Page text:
if you grew up like rob and i did watching cartoons on saturdays you probably already know the show we’re going to talk about on this episode in fact uh july 31st of this year was the fictional birthdate of george jetson from the jetsons and we thought it’d be interesting to take a bit of a dive into what the jetsons predicted and we know what it’s mean for society what they got right what they got wrong and you know what it potentially means for society in the future given the jetsons was talking about a time 20 or 30 years from now and how the jetsons may yet still predict some of the things that we have coming rob do you do you remember the jetsons growing up as a kid who could not remember the jetsons the jetsons and the floonstones were foundational concepts and media literacy when i was a kid yeah they were on the air constantly we were bombarded with cartoons those cartoons and many others of course but those were really really relevant i think compared to some of the other things like you know looney tunes cartoons with bugs bunny and elmer fudd and so on uh for some reason the hanna-barbera cartoons really resonated with our generation and apparently they continue to resonate with people you know the funny thing about the jetstans is they only made one season they made 22 shows and it wasn’t even considered necessarily a successful show when they produced it so it’s a little bit like star trek in that way you know this show was introduced um it ended up having a lasting impact but at the time it was kind of like yeah you know just another show um one of the reasons it didn’t it didn’t last you know the first season um was the only season that they produced initially was because it was produced in color and you have to go back to 1962 and realize that most households didn’t have color tvs in fact most households didn’t have color tvs until 1970. so very few people could see it in color and that show in black and white i imagined would not be nearly as fun to watch uh so they were very futuristic i suppose the two producers hannah barbera when they produced it they um they had vision about the future of television and in a way i’ll bring that one to life so brett how about that 100 years how did they arrive at george jetson’s birthday how did they figure that out do you have any insight i i yeah i don’t know i mean i i did a little bit of research um before the show i don’t know why they chose that date but you know what it it always you know when i was growing up in the you know like the 70s and 80s the 2020s were the future right it wasn’t 2 000. it was like 2020 is is what we defined as the future you know so and here we are in the future yeah how does it feel you’re here now exactly but i i did find out something interesting um the jetsons of course resided in orbit city it was called um you know there’s a lot of talk about orbital cities now and so forth we had rosie the robot and so forth but the city’s architecture was rendered in what we call the googie style have you ever heard of this that’s huge i live in la man it’s everywhere yes of course um so um you know it’s not the google style let’s be clear it’s the googie style but this is the style of architecture that sort of influenced the way we thought about the future in the 60s and so forth so um everywhere you drive in la you see houses on stilts with with the groovy uh the groovy signature style um names on them and then the garages the parking garages are underneath so that idea of a house on stilts is uh is the inspiration i mean i imagine that the the producers would drive past houses like that all the time when they’re on their way to work in la and they decided then to uh to make that the theme the visual theme for the show it’s like just make the stilts taller make the buildings higher so let’s talk about some of the things they predicted that um you know have uh impacted our day-to-day life uh these days of course the most obvious one i think probably be would be the video phone now i thought you’re gonna say the robot the flying car come on well yeah you know flying cars and rosie the robot we’re going to definitely get into that um you know the sort of humanoid personification of androids right but um if you think about the video phones that was the majority of their communication now in the 1960s that was pretty out there you know we had dick tracy you know which which was a concept earlier than the jetsons of course but in the jetsons they took it to a new level they had um telly tele schooling you know um part of the schooling was done on video they had flat screen tvs and they had smart watches which you could do video calls from as well so all of that was fairly advanced thinking yeah one episode even uh elroy the boy alvaro is watching the flintstones on his wristwatch which at the time seems super futuristic and today it’s like yeah so what you can everyone now yeah exactly and of course you mentioned rosie the robot um so rosie helped the kids with the homework um well you know we do have some robots that are learning assistance robots now um like um i’m just trying to get the name of of um the one i can’t think of it right now but i’ll i’ll think of it as we go um but of course um the other aspect is rosie did a lot of the household chores and we don’t have robots that walk around but we do have robots that vacuum and mop the floors today yeah yeah for sure and people keep telling me they keep getting better and better those roomba robots they were a bit of a joke a few years ago but now it’s like a real thing no um you know i i think uh obviously as time-saving devices go you know you can even get them mowing the lawn now cleaning the pool um you know there’s variations on it um but the big thing is you know obviously you know vacuuming the floors you can just leave this thing to go it is a big saving um device but it was sort of that push button society that was embedded in the whole jetsons world so and speaking of push buttons that’s what george did for a living his job was to push buttons at a factory right so uh in every episode you’ll see them pushing buttons you know they want to make a meal a little screen magically appears then they can select what meal they want to make or you know if it’s time for elworth to go to school the mother’s crazy food princess yeah yeah then they can select the destination and those pneumatic tubes you know some of it is a bit of a joke like the the pneumatic tubes that transport people up and down right elevators that was a throwback to department stores in the 1920s nightbreak that had those pneumatic tubes but they thought it was cool and they were like let’s bring that back for the future that’ll be the way we transport people into well we could have vacuum trains like you know hyperloop and things like that so you know if you wanted to extend that concept but i’ll give you a quote from from one of the episodes i watched in preparation for this from george jensen at work he said boy these three-hour days are killing me now um if if you know his work pattern his work consisted of an hour a day two days a week now this at the time and even today seems a little bit ridiculous but in highly automated societies that we’re going to see develop over the next 20 to 30 years we know that artificial intelligence is going to have a massive massive impact on employment so it may be that we end up working you know far less hours than we do today or having something like universal basic income because we’ve been replaced by artificial intelligence what do you think i think this is a moment for some humility as a futurist because futurists have been making this prediction for more than 100 years oh as we automate more and more stuff in society people will be working fewer hours we’ll have more time for leisure we’ll all be artists you know what brett here it is in 2022 when we’re no closer to that vision than we’re working harder than ever dude yeah no but having said that i mean if you look at the structural elements of employment um you know the right now the sort of supply and demand curve argument this is what i wrote about in rise of technosocialism is the likelihood is that you know we’ll replace more and more humans with ai anywhere there’s process you know processes that can be repetitive you know you can get algorithms or robotics into there um and that means that essentially you know the demand curve that we talk about in terms of meeting that from a supply perspective we’ve got less and less human labor dependence there because we’re using more processing cycles but it doesn’t mean we won’t work and i don’t i think um you know this is where the key argument comes from ai disrupting employment people like people need work they need purpose in their life but what the ubi trials are telling us is that people start their own jobs at a much higher frequency on ubi than the general population people get much more involved in community and social activities at a much higher rate with ubi and don’t forget you know we are going to have a big you know a huge demand on labor for climate mitigation in um you know particularly from the 2040s onwards that’s going to require a lot of human involvement so i just think the role of work in society is going to change not that automation’s going to be the end of work and we’re all going to become artists although you’ve you’re already an artist so you’ve already got a footer i’m also i’m all ready for that future i just want the the end of work part to start the the the thing about the the ubi though liberating people from dependency on work and particularly dependency on physical labor um i think that’s really promising vision right so you say yes yeah we can automate more and more things robots robotic systems automated systems can produce more and more uh parts more and more finished products and even transport them so many of the physical tasks in industrial society and in advanced manufacturing are going to be automated i think that’s a safe bet i don’t think that’s like a huge prediction or a gigantic leap we can see that happening so then the question is like where do the humans find purpose where do the humans migrate to well there’s a great deal of opportunity for humans to invent new things and um if many folks who are big big bulls and big believers in this robotic future they say look humans have never ceased to find new needs to invent new wants and new desires right and i think that’s a really useful way to look at this robotic future it’s like okay what gifts have you got what skills have you got to invent things that people will desire and as there’s a surplus of human labor and human imagination available we’ll probably start to do more imaginative things i would imagine the more things that require human imagination more novel mashups more creative yeah maybe more handmade stuff you know as more and more as more things are produced on an automated that will drop in value and the perceived value will go away as well it won’t seem so scarce or rare so highly polished manufactured things that almost are perfect that’s what you’ll get from a robot um we’ll turn to humans for wabi-sabi you know that kind of like flawed the artifact uh the handmaid’s the detail that lets you know that a human being did it and that’s a great creative pursuit so listen if that’s the future we’re aiming for where we’re all potters and knitters and gardeners i’m open to that idea i think that could be great fun one thing the jetsons didn’t really do was to tackle the whole economic side of this you know you don’t see poverty in the jetsons and issues you know we assume that is sort of in a post-scarcity abundance society and a lot of the work that george was doing was very technical related i mean okay he was pushing buttons but his company was it mr cogswell or whatever it was his boss i can’t remember um but um that company was working on technology for the world um and so i think you know more and more companies are gonna obviously have that um focus but it’s sort of really the question of economics in highly automated societies is a good one because if so much of society and resource allocation is highly automated um not only where do humans add value but how do how is economics work when so much of what we have is just immediately available like the food printer you know as an example or um you know like you know when when she was doing the grooming for the kids and things like that you know your hairstyle could be changed by the machine or the toothbrush um you know robot hand that came out things like that but all of this time saving and all of this automation um you know creates a society where so much of our daily needs are met by that high level of automation what need do you have for money if all of your basic needs are catered for if you’ve got a 3d food printer that can spit out food and you’ve got a 3d printed home that you can live in homelessness that doesn’t it doesn’t exist and you’ve got these not so fast here and hang on hang on hang on so a closer look at the show will reveal that actually they airbrushed an awful lot out of that story so one of the things to pay attention to when you look at old forecasts for the future including cartoons like the jetsons is what’s missing what didn’t they think about what were some of the things that were happening in society right then when they were making that story that they left out and they neglected one thing you won’t see in the jetsons is black people or people of color right so you know this isn’t this is a show it was created in 1961 1962 there were race riots in the united states the the civil rights movement was in full swing and just a few few years later the civil rights act would be passed in the united states so this is a very present part of american society at the time but it was airbrushed right out of the story and with respect to that vision of abundance brett i’m sorry but i gotta chime in i hate to be the downer here in this story but apparently that’s the way it’s playing out today so there is an episode there’s an episode of the jetsons called the spacesuit uh where uh where george’s boss and their big rival competitive firm are trying to develop a flying suit and one of them drops to the ground now you never see the ground in the show you actually see it a couple of times but only a couple times but it really it raises a pretty interesting question like well over orbit city where actually is orbited city it’s in the sky who lives on the grounds they’re built on these uh you know pylons or towers or uh you know they’re up in the they’re raised up on pillars well the spacesuit falls to the ground and guess what it lands on a homeless person it lands on a hobo and so it turns out that there is a guy walking around on the ground and it’s actually interesting he’s walking around like a park it’s like a green park but he has holes in his shoes and his clothes are ready and torn up and so on so he’s quite clearly what we would call a homeless person today and so the the economic story that’s implied there is a little darker than what you’re suggesting because what it says is that there is abundance in this world of the jetsons but it’s abundance for the rich people who have jobs who live in orbit city and then the poor people who don’t have good shoes who are homeless they live on the ground on the planet earth now when they went back to redo the show in the 1980s when ted turner’s uh turner broadcasting controlled that library uh they bought they bought a hannah barbara and they they brought the show back and they made more episodes and and um unfortunately just like the the modern episodes of the looney tunes they’re not as good as the original series they’re not as wacky um and they started to play up this theory uh they they emphasized this notion a little bit in subsequent episodes where you know the earth had been spoiled the the environment was spoiled that’s why they had to live in in these these tower cities and sky and so forth that’s a little bit of a 1980s addition to this show might not have been necessary but what they did is they underscored something that was baked into the first series which is this notion that there are people who have good things and they’ve got abundance in flying cars and they live in this great city and there are people who do not
and that’s sort of the elysium you know vision as well if you see that you got a matt damon movie right that movie is the jetsons i mean it’s it’s the jetsons the dark perspective it’s the worm’s eye view like the person on the ground who’s trying to get up to that beautiful planet in the sky the city in the sky that’s exactly what elizium is elysium is basically a high-tech version of the jetsons and and that’s one of the flip sides potentially of ubi you know if you’ve seen um the expanse universe i don’t know if you’ve ever watched the expanse sci-fi in the expanse you have two classes of people you have those that are part of the elite class um you know and this is on earth you know because you have the belters and others people you know the martians and so forth living living outside of the earth but on the earth you have two classes of people you have the wealthy elite and you have the basics those are on basic and you know um so that creates the stratification of human society because yes you have all of your needs looked after from a basic income perspective you don’t go hungry you have a roof over your head you have clothes access to you know healthcare and education but that’s it you know you don’t have the wealth and abundance of the the wealthy elite class those are you know involved in governments or own own the technologies and corporations that create like genetic engineering and ai and all of those sorts of things and that that is a highly probable outcome of highly tech highly automated societies unless we figure out a way for better wealth distribution because the way we think of wealth distribution today is as the economy grows we get better paying jobs and so if those jobs don’t exist um you know we’ve got ubi then that ability to have uh social mobility is uh you know a problem yeah that’s interesting listen yeah i could go deep on uvi i’m i’m skeptic personally um i think that i think it’s a dangerous thing for people to be dependent on a handout for for their income but it seems like what social safety net do you have if if ai takes jobs you know you’ve got to have something so this is a philosophical debate you know this is a philosophical debate we’re going to have let’s just think about truck drivers affected by you know autonomous vehicles um now you know andrew yang has made this point and you know united you know depending on where you sit on the political spectrum but he said you know like we talk about retraining truck drivers as coders but how realistic is that you know when you look at coal miners and others who’ve been displaced because of uh changes you know the reality is it’s not very realistic so you can’t just leave them to be without income you know you have to provide some level of support so depending on how large scale technology unemployment is you know that’s where we start talking about solutions like ubi and of course zuckerberg you know mask um you know mark cuban all of these guys um you know peter thiel all of them talk about ubi as a fairly um you know logical outcome of technology based on importance of course they do of course they do they’re billionaires i mean come on this is a billionaire’s approach to dealing with people who are displaced by their technology right they say exactly let’s just figure out some scheme to pay those people they haven’t really put themselves in the position of a person to be on the receiving end of that so think about the person who’s receiving ubi where’s the agency there where is their ability to determine their outcome you’re getting a handout every single month it’s a fixed income that does not sound like personally to me like a very appealing outcome it sounds like a scheme where they foster huge dependency on a government that hands out things and then there’s another group as you point out we can’t get away from this notion of class there’s one class that reaps all the benefit and all the rewards okay enough on that topic here’s another thing that’s missing from the jetsons which is an interesting thing if you think about it 1962 the other thing that was going on was the beginning of the vietnam war and the pigs invasion in in uh cuba and the cuban missile crisis so we had the coal cold war in full swing and it was a shooting war and um now of course you wouldn’t expect to see that in the children’s cartoon but there is an episode where george gets drafted by the military and so this was not on the periphery people wouldn’t even remember that one either even a kid’s cartoon would be aware of this uh of this dynamic that there were people who were being drafted and sent away to some war far away in another part of the world what was that about why didn’t they forget have robots doing all the war well you know with respect to the robots it’s quite a lot you know it’s not just the fact that there’s rosie the robot in the house uh one point the drones rosie falls in love with another robot and uh the robot uh the the the superintendent of their building sends his robot away for repair and rosie’s pining for that and in another episode rosie thinks that they’re gonna replace her because she’s kind of an old model robot and so she’s she’s concerned that that she’s going to be replaced and so she she goes away she runs away from home a robot run away now this notion is about effective computing computers that have emotions and computers that can sense our emotions and maybe even predict and anticipate our emotions while that’s a highfalutin way of describing a kid’s cartoon that’s clearly the intent that they had with those episodes where rosie’s feeling things and understanding the way people feel this is a huge topic in computing and it’s one of those topics that is like sort of permanent dawn in the sense that the sun never fully rises on effective computing where computers can discern how we feel and how we’re responding today when you call a call center and you’re on hold for 25 minutes or you’re navigating through voicemail hell a series of menus trying to find the person who can answer your problem they actually have effective computing systems listening to your voice tone and they can tell whether or not you’re getting angry so people don’t realize this but it quietly and invisibly this kind of effective computing has started to enter our world and into our experience unfortunately in the worst possible way uh through call centers um but nevertheless people have that experience today so we might not notice it we might not be aware that there’s an ai listening to us when we’re on the phone on hold or calling a call center but we are being monitored right now by effective computing so that’s another one that the jets yeah i read i read a google research article on that um recently actually and and like you said it’s the the sort of emerging dawn thing um the reality is that we haven’t really still cracked that particularly in terms of uh facial recognition with emotions it’s it it turns out you know you can be smiling and you can be upset right and so um you know there’s uh there’s other cues micro expressions and things like that um i did want to get into the whole robot um play in this because um obviously um you know the way we have thought about robots in science fiction generally and android is a very common form of robotics we see just displayed in science fiction so of course you had uh um you know the forbidden planet you had um um you know the the robot from uh lost in space um you had hell named lieutenant commander data you had metropolis you know all of all of these movies portrayed uh robot um or human-like robots now the word robot itself comes from the czech word roboti which came comes from a play that you know um or the first use in in in fiction there was in 1921 with rossum’s universal robots um of course that was in check and they presented the robots as these electronic servants um and if you go back a bit further you had the steam machine man at the prairies which was 1877 i think in terms of um you know these penny penny novels that were were written in in you know in in the states and this was a steam steam machine based man that would be able to pull um you know carts around instead of horses but um you know we have got this common theme of robots being servants for us and them being in this android form in fact the the czech word robotic literally means a serf a you know a indentured servant right um and so this is again something that you know we are going to you know we here talk about robots rights and things like that the jetsons definitely sort of dealt with that a little little bit in respect to robot personalities and so forth but you know if we do get sentence sensor machines which seems fairly likely you know what sort of rights they have and the respect for other intelligences and that we have to share um the planet with you are starting to see some awareness creep in you know the the fact that um octopuses um demonstrate uh forms of intelligence that you know dolphins have complex uh speech patterns and so forth and yet you know we consider them food today so um it’s interesting to see how the emergence of an alternative intelligence in the form of ai might change the way we think about species that we co-exist with whether they are ai you know machine-based species or whether they’re the existing species we have something like jets and necessarily dealt with you know so if we can create an intelligence that we consider sentient which by the way some people already think we’ve done they’re wrong but nevertheless they think that we’ve created ascension robot so maybe we’re on the brink maybe we’re knocking on that door and then what you’re you’re you’re assuming or you’re proposing that that might cause us to value other kinds of sentient creatures other life forms like octopuses uh dolphins um we might we might value them even more uh if we’re able to create it i sure hope that’s the case i wonder if that’ll be true my big wonder is if we create sentient robots what are they going to think about us yeah and why would they care about us well you know i i i where the creators be you know they have to co-exist with us um you know unless they’re they’re skydiving those are two pretty big those are pretty big assumptions the first thing that the robots are going to do is make better ones right then they’ll be the creators and with respect to us like do they have to share the planet with us we’re profligated wasteful we can’t manage our healthcare yeah we we create pollution like we’re we’re incredibly inefficient we’re maybe the most sophisticated biological organism on planet earth but i think a new form of life that’s not biological in origin might look at us and say what an inefficient process let’s just get rid of all these things that’ll solve the problems entirely well the the other thing is that when we think about robots and how they might interact with us is we’re often thinking about how super powerful humans with high order intelligence would respond and it’s you know the absolute power corrupts absolutely concept but you know we’ve got no guarantee that robots with you know higher intelligence than us may think like humans of course they could think much more differently from they could be pure logic machines they could think very differently from humans so when we can’t assume they’re going to be sentimental like it’s a gigantic blunder to assume they’re going to be sentimental about us i think they’re going to look at us with some large measure disgust yeah yeah yeah i mean thanks for that upbeat uh assessment you know you’re getting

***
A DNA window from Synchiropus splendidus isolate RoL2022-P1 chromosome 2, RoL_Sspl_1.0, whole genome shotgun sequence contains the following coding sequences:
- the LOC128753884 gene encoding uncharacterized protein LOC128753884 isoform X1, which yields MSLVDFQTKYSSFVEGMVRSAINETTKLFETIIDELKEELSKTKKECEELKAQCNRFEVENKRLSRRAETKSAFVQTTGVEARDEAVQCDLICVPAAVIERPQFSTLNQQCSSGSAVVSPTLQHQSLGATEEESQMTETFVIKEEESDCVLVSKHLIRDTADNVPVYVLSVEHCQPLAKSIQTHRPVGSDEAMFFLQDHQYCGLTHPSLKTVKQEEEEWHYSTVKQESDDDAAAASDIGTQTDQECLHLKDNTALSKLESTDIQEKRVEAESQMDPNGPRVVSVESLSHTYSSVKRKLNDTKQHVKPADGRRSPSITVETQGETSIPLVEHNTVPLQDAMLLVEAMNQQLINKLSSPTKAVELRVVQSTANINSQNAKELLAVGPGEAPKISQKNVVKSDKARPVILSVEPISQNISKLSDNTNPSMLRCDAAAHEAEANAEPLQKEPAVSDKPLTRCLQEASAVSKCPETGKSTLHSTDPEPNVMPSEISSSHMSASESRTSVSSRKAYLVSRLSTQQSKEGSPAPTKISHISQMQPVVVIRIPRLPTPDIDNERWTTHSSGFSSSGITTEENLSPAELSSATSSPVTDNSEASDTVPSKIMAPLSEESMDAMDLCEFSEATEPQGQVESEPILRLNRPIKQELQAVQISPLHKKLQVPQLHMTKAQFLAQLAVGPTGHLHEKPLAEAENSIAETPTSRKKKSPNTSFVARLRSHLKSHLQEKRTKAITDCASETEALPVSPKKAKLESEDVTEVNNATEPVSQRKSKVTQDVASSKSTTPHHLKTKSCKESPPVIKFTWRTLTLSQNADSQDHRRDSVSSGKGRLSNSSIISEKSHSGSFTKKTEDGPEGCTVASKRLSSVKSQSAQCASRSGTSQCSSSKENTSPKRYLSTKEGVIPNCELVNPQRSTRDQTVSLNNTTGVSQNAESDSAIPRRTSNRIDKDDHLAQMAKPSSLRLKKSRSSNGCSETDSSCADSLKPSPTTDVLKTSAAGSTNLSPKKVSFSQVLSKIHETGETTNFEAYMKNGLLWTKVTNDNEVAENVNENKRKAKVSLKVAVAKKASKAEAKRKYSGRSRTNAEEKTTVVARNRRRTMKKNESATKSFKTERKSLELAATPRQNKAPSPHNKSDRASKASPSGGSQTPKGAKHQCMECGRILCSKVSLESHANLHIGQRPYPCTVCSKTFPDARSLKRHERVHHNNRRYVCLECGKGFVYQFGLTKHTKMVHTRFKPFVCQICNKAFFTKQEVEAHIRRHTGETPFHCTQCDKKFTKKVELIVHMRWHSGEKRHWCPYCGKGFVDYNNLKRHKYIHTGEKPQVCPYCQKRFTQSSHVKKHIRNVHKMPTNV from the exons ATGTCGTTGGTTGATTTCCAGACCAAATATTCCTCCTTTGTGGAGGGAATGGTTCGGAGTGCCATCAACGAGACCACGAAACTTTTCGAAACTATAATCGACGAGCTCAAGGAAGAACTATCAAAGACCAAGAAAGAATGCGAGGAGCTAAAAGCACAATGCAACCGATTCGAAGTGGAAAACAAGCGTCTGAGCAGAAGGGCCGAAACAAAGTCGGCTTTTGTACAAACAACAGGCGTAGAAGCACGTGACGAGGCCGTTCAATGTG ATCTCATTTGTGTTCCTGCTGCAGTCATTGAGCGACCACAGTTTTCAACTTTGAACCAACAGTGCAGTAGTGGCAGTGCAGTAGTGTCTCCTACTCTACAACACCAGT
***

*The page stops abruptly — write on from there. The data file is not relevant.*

what did you have for breakfast this morning i’m sorry the other thing i noticed i was looking at the jets and thinking about today’s show is how many things didn’t change how many things were in the show that were buried at the program every single week there’s an episode where they they go to a football game or you know george is playing golf with his boss or there’s um you know there’s there’s a space cubs which is like the boy scouts you know where the sun elroy is there there’s car dealers and bank robbers all this stuff seems like artifacts from a bygone era like oh wow these are these are kind of the tv tropes there was no internet either not in the way we think of it there was obviously automated systems and um you know you could select from menus for food and things like that but um you know and there was but it was more tv like in terms of the way they portrayed yeah everything was tv and tv is a big part tvs in every episode tv is the central thing that the family does you know you we talk about this wonderful time when people won’t have to work well in the jetsons you know george is the only one who works he only works three hours a day or three hours a week exactly and so what do they do with all their spare time well they watch a lot of television it’s what they do that’s that’s one of the main things that the family does and tv it’s going to be the metaverse though by the time you know we’re in george jetson so they uh they spend a lot of time on tv the the el roy wins the tv contest in one show in another in another episode uh both judy the daughter and elvery uh have a tv career and george has to quit his job to go manage their career and so television is a big role the other thing i noticed in looking at it about things that never changed or changed slowly or retrograde in that show is the role of women and um this is really extreme first of all the idea that women would have jobs in 1962 in this tv show it was supposed to be about 100 years in the future that idea yeah doesn’t exist like women don’t have roles outside of the home even in the opening trailer the opening credits uh george is dropping everyone off at school and then uh his wife uh jane he offers to give her like a 20 billion she takes the whole wallet so she takes his wallet and then goes to the shopping center and then many episodes george is at work dreaming about when he gets home he’ll have a nice uh cooked meal his wife will cook his meal and massage his feet and so on and it’s like wait a minute what kind of gender roles are are we propagating here for you know a time that’s theoretically 100 years in the future there’s even beauty contests uh in the show so like we have a lot of retrograde stuff and she gets stressed out about answering the video phone when her hair’s a mess you know and and things like that so yeah it’s it it was a very 1960s view of gender roles and so forth and of course that way we meet certain amount of transgender people or that’s great exactly that’s right so we have to make progress in that respect that’s exactly what i’m thinking is that society continues to move ahead in a fitful way you know it starts and stops but it does lurch ahead and sometimes there’s genuine progress that’s made you would never you would never write a story like that today you would never make a tv show where the gender roles are so unequal if anything today you’d probably talk about how families are juggling jobs and fan and family time and you know their own individual pursuits and running out of time that would be a more effective accurate reflection probably not a fun tv show but that but that you know that’s an interesting point you make because um you know even right now while we have you know big debate in the united states for example on abortion and transgender um you know lgbtq movement and so forth and you know it feels to some extent like we’re we’re you know we’re reverting back on some of those social issues but if you look at the broader progress humanity makes this is the point that brad templeton made in that other episode we had is that generally speaking you know the the stewards who look back in history at these things um they lose out because technology also requires us to philosophically evolve as a species and um you know we have we have seen that in terms of as you mentioned the civil rights movement and other things we are you know we’ve got more progress to make on that front but we have made tremendous progress which is audible yeah i think that’s worth considering and just in terms of the general gender roles remember in 1962 is the year when marilyn monroe sang that very famous and sultry serenade president mr president that’s right just a few months before she died and there was scandalous at the time it was rumored that she was having an affair with the president uh and so there were that’s kind of like who wasn’t having an affair with jfk i mean today this stuff would be like explosive right you would never no it would be intolerable and it would be in the front page yeah back in the day it was kind of wink-wink not um so so that’s a little bit of like a historical perspective and i guess yeah you’re right it shows us that we make a kind of progress maybe it’s lurching and uneven progress uh you know in the united states people today feel stagnated and they feel frustrated uh career-wise because um our wages haven’t gone up real real working wages haven’t gone up in about 30 years but around the world that’s not the case and around the world hundreds of millions of people in that 30-year interval have moved into the middle class and that’s a gigantic achievement for humanity so it’s on especially in china that’s exactly what i’m talking about and india and indonesia and other parts of south asia but also in latin america and just to put that in perspective in 1962 when the show came out the average income in the united states was five thousand five hundred dollars to buy a home a new a new house cost twelve thousand five hundred dollars right so it was like two two and a half times your annual average annual salary which is and today it’s 20 times that’s a general salary yeah a new a new car cost three thousand dollars you could import a car for about fifteen hundred dollars a gallon of gas cost 28 cents in 1962. so my goodness so no wonder people weren’t stressing out about income and stressing out about work and stuff you know if you wrote that story today you’d have to take into account the fact that people are struggling to make ends meet the costs are high income hasn’t grown and so forth well the great this is the great american dream you know back in those days if as long as you worked hard you could have the the white picket fence the you know the four four bedroom home the new car every couple of years the dishwasher and the appliances and things like that because the wages match the consumption and that was you know this massive middle-class growth that happened in the u.s but of course in the 1980s um you know late 70s and 1980s we had both thatcher and reagan um ha you know really put a lot of pressure on the trade union movement collective bargaining then we had the deregulation of the financial services market all of that led to as you said that stagnant wage growth but in china we haven’t you know we’ve seen that wage growth it incredibly improved they’ve eliminated extreme poverty over the last 20 years entirely in china whereas now in the us the number of people living below the poverty line line has climbed so there’s more net people in the united states in terms of pure numbers living below the poverty line today in the u.s and there are mexico so you know that’s an effect of the sort of stagnant wage growth but you know and it’s and you know that’s why we’re so sensitive to this inflation right now is that that that that margin of error you know or that mark that buffer in between salary and a you know a healthy existence is so thin these days because of um you know stagnant wage growth and that’s a problem of wealth distribution and that again as you mentioned you know this is a problem really wasn’t discussed but it was hinted at in in the jetsons and it’s something that in as we get more and more automation we’re going to have to pay a lot more philosophical attention to how do we guarantee that distribution of wealth because the us is the most prosperous economy the world has ever seen which belies the question why is it that health care outcomes are so poor in the country you know and you know why don’t we have you know why doesn’t everyone have access to you know phenomenal education and so forth you know you would think that the wealthiest country in the world could provide those basic core needs to uh to to the whole of society well brett it’s a choice right it’s a decision right and as you point out we’ve got 50 years of neoliberal economics this sort of milton friedman school in the chicago school of economics that preaches extreme distribution of wealth you know where you’ve got the the great deal of wealth going to a very small number of people that concentration of wealth upsets the balance it also actually ultimately upsets a democracy it makes it very difficult for a democracy actually did they ever have voting did they have a show voting on the jokes they did not no no in fact they don’t show any civil society or government as far as i can tell so it’s interesting so they’ll automate it they weren’t issues at the time because people took that stuff for granted it wasn’t dramatically interesting where today if you think about a show like game of thrones it’s all about political struggle and you know kind of the bloodthirsty cut and thrust of how to get how to get to the throne that’s the most popular tv show in history um and and it’s you know gory uh it’s completely fine but it’s all about a struggle for the top it’s a struggle for the crown right you wouldn’t have told a story like that in 1962 because that just wasn’t a theme it wasn’t a mainstream theme i think that’s one thing that we need to get back to you know if you think about the 60s you know particularly with the space race the atomic age and so forth it was all about the potential of humanity that’s why jetsons as a cartoon in many ways existed is because we were thinking about the potential of the future and what it could do for humanity but you know the super competitive environment particularly post the oil crisis years you know in the 70s has produced this heightened view of competition we compete on an individual level for salary we can compete we can compete company versus company for for clients for revenue for market share we compete nation against nation for global trade and so forth but in the 60s it was really about competing for humanity for the future of humanity and yes there was still competition but it was secondary to advancing the human species hopefully the competition that we had at the time was the cold war right so there was the system which was expanding let’s let’s not forget in the 1960s marxist-leninist way yes they were on a path to global revolution right all the colonial countries in africa for instance in latin america were subject to to infiltration and manipulation by soviets so you had that as a threat and actually you know we don’t talk about this much and in the united states we’re not supposed to talk about it i guess but the united states was a lot more fair to workers when the soviet union existed and as soon as the soviet union went out of existence in 1990 when you know when the cold war ended lo and behold we have this surge of inequality and suddenly workers are being treated poorly why is that the case gee let’s think about that for a second so there was a real competition of ideas and it was lively in the 1960s but the competition of ideas was between western-style capitalism and soviet-style socialism right or communism if you will and um and that competition of ideas forced governments around the world to think about fairness and equality and treating labor right making things accessible making education accessible don’t forget in the kennedy years they opened up a whole bunch of colleges uh trade schools right the idea was to educate workers and the government invested resources the government didn’t it wasn’t run on the same basis that we run the government today this kind of like economic measurement of roi and every single decision a very short-term perspective instead they were focused on the long-term values because and create you know we heard a lot more talk about the american way of life yeah the defense against the communist movement and everybody in the country today but today we don’t hear talk about the way of life we you know we hear about making america great again but the focus isn’t on producing a way of life that everyone’s comfortable with necessarily it’s getting back to traditional values when in fact you know that that way of life that everybody could prosper that everybody could be um prosperous have a new car every few years have a roof over their head have you know um you know the roast dinner every sunday um you know the tv where they could you know have that leisure time and entertainment and the kids could be out playing sports on the weekend and so forth that way of life that was really valued we’ve lost a lot of that you know and that’s something that i think if we are going to have highly technical societies like the jetsons it’s got to be based on bringing that sort of quality of life to every corner of humanity rather than you know just a select few who own the assets and the wealth uh you know the power the the future of hit you know highly autonomous societies what a manifesto and what thought do you think we should leave leave it on apart from that um vision you just shared with us all right i like that vision just fine no listen it’s a really it’s a stirring vision right we took a fairly trivial thing a fairly trivial topic today a cartoon show it was about about 100 years in the future that’s now aging and it is definitely showing its age uh with all of its built-in biases and all the people in the story who are erased out of the narrative so some of that stuff did not age well some of the technological forecasts well those were pretty as spot on some were not um but as you can see these narratives that we tell ourselves can have a profound impact and sometimes they’re a reflection of the society around them and so for people are listening today i think let’s take that away from this uh say like gee what stories are we telling ourselves today about the world we live in in the future that we’re about to build where is the vision of progress and is it a vision of shared progress is that an equal vision of progress so i like the note you just shared with us i think that’s a powerful manifesto well you know um if you like this episode you know what to do you can go and give us a five star rating on itunes uh you can tweet us out you know um rob and i you know we don’t do this type of episode every week let us know what you think you know would you like us to have more discussions on the future like this of course we can bring guests in obviously we focus on the futurists that are building the world of tomorrow but sometimes it’s good to get into the weeds and talk about whether the future is going to be good or bad and how we’re going to get to a future that’s desirable and positive for everybody so that’s what we uh we thought we’d do with the jetsons today let us know what you think about it and don’t forget to as i say you know leave us a review and thanks to our production team to kevin harrison to uh elizabeth severance um you know silvie and carlo who help us you know put the show together each week and thank you all for listening as well um we really enjoy being on this show robert robert and i and we enjoy the fact that you guys find it intriguing and interesting as well but you know what we’re going to say next right we will we’ll be back next week we will see you in the future in the future well that’s it for the futurists this week if you like the show we sure hope you did please subscribe and share it with people in your community and don’t forget to leave us a five star review that really helps other people find the show and you can ping us anytime on instagram and twitter at futurist podcast for the folks that you’d like to see on the show or the questions you’d like us to ask thanks for joining and as always we’ll see you in the future